Fairlee, Vermont — Americans are more concerned about climate change than ever. An average of national polls conducted by Gallup this March showed that 59 percent of Americans “believe the effects of global warming have already begun” and that 45 percent of those asked, “think global warming will pose a serious threat in their lifetime.” It’s unsurprising that climate change has emerged as a central issue in the Democratic primary campaign as voters and concerned citizens across the country ask what they can do to fight global warming.
Thus far, much of the reporting and activism on climate change, from the droughts in Chennai, India, to the burning of the Amazon rainforest, has focused on the increase in the greenhouse effect due to the rise of man-made carbon emissions in the earth’s atmosphere. Climate activist organizations like 350.org have focused their efforts almost solely around encouraging Americans to decrease the amount of carbon emissions they produce, through using renewable technologies and decreasing fossil fuel dependence. But away from the climate rallies, newspaper headlines, and halls of academia, small groups of farmers, scientists, and climate activists are turning to an alternative solution to fight climate change: the soil.
Standing before a room of farmers and activists in early August at a workshop titled, “The Soil-Carbon Sponge Strategic Gathering,” Walter Jehne told the audience, “It’s all about the sponge!” Jehne, a respected soil microbiologist who has worked with the Australian government’s scientific research organization (CSIRO), with the UN and a host of NGO’s, has dedicated the last 30 years of his career towards teaching communities how better soil management practices can reverse climate change. He points out that the storms, floods, droughts and wildfires we associate with climate change are all hydrological effects caused by the severe imbalance in our water cycles. This is the result of centuries of poor land management — notably deforestation, eco-system destruction, and destructive agricultural practices.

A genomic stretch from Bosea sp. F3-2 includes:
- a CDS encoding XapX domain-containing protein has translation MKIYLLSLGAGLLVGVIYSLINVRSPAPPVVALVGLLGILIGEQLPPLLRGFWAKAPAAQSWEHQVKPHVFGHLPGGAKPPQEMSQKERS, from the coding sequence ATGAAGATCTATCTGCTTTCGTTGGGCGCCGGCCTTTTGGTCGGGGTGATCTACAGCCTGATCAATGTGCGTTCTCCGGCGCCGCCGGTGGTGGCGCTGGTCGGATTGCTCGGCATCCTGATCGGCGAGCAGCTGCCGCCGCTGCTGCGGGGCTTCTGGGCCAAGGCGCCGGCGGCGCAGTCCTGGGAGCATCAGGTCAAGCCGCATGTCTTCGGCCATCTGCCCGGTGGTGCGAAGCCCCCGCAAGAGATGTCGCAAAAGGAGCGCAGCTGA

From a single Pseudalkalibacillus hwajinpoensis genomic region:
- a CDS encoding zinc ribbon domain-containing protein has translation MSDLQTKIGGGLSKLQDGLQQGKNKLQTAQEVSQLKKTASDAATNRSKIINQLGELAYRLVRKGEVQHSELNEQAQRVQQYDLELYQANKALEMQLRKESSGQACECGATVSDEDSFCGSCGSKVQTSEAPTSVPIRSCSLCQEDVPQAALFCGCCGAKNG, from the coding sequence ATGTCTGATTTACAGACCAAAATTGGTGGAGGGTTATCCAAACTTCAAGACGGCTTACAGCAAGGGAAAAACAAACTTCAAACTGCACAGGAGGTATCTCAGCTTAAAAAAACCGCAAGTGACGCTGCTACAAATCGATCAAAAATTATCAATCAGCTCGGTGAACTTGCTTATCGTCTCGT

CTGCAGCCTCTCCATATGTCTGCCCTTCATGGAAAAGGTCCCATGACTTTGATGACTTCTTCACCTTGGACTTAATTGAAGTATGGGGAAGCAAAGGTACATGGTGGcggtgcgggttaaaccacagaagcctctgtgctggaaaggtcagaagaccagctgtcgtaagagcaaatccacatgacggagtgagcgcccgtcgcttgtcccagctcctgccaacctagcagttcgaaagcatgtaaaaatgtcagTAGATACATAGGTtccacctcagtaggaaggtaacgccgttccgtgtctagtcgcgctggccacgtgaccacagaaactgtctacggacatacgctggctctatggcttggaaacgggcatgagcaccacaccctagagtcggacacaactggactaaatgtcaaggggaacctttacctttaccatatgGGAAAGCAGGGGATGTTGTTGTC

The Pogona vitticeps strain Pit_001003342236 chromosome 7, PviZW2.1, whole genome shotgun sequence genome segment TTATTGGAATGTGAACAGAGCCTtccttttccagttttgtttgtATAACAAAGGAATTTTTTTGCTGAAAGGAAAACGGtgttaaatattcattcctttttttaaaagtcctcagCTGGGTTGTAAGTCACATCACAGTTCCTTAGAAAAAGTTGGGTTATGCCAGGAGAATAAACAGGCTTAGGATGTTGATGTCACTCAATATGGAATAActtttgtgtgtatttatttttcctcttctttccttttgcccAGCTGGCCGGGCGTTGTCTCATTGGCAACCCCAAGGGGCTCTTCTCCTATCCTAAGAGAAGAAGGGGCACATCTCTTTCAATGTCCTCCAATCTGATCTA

Microbiologist Walter Jehne leading workshop. Photo: Victor Feldman
At the workshop, Jehne was joined by his colleague, Didi Pershouse, a noted author and board chair of the Soil Carbon Coalition. In a conference room at Lake Morey resort overlooking the rolling hills of southern Vermont, Jehne, armed with a whiteboard, markers, and an encyclopedic memory for statistics, presented a new vision for reversing climate change centered around restoring the hydrology of the planet — it’s a process he calls, “Regenerating Earth.”
Jehne’s pitch is simple. He argues that entirely eliminating our reliance on fossil fuels is unfeasible, and that even if we did, it would not reverse the impacts of climate change. Instead, we must focus our efforts on water, as water vapor is the most abundant greenhouse gas. He explains how the circulation of water through the atmosphere, as vapor, hazes, clouds, and rain, both cools and warms the air, balancing the atmospheric temperature. For Jehne, the only meaningful way to tackle global warming is by cooling the planet through restoring these natural hydrological cycles. For centuries, these cycles have been disrupted by deforestation and agricultural practices that destroy the soil so that it can no longer hold water. Rebuilding the soil requires new forms of land management, including eco-restoration and what is commonly referred to as ‘regenerative agriculture.’
Eco-restoration is the process of repairing damaged eco systems. For Jehne, it’s all about rebuilding the soil-carbon sponge. In his 2017 paper “Regenerate Earth” for Healthy Soils Australia, Jehne draws his reader’s attention to the capacity for healthy soils to cool the planet by restoring the water cycle and sequestering carbon. He writes, “Nature created our soils, bio-systems, their hydrology and climate via carbon drawdown rates that exceeded oxidation rates, yet for 10,000 years we have reversed this, greatly increasing carbon oxidation relative to draw down rates via our clearing and burning of forests and soils for agriculture.” He explains that bare soil reradiates energy more powerfully than land covered by plants.
Soils are considered healthy if they are rich in subterrestrial life, including bacteria and fungi. Mycorrhizal fungi in the soils form a symbiotic relationship with plants that supply them with nutrients. These fungi secrete a substance that forms little clumps of soil, and between these clumps are pockets of air. Soils rich in mycorrhizal fungi are therefore more porous and function like a sponge in their capacity to absorb and retain water. In contrast, unhealthy soils have less capacity for holding water, and rainwater runs off, causing a cycle of floods and draughts. This runoff can carry fertilizer and toxic chemicals into the streams, rivers, and oceans, damaging eco-systems there.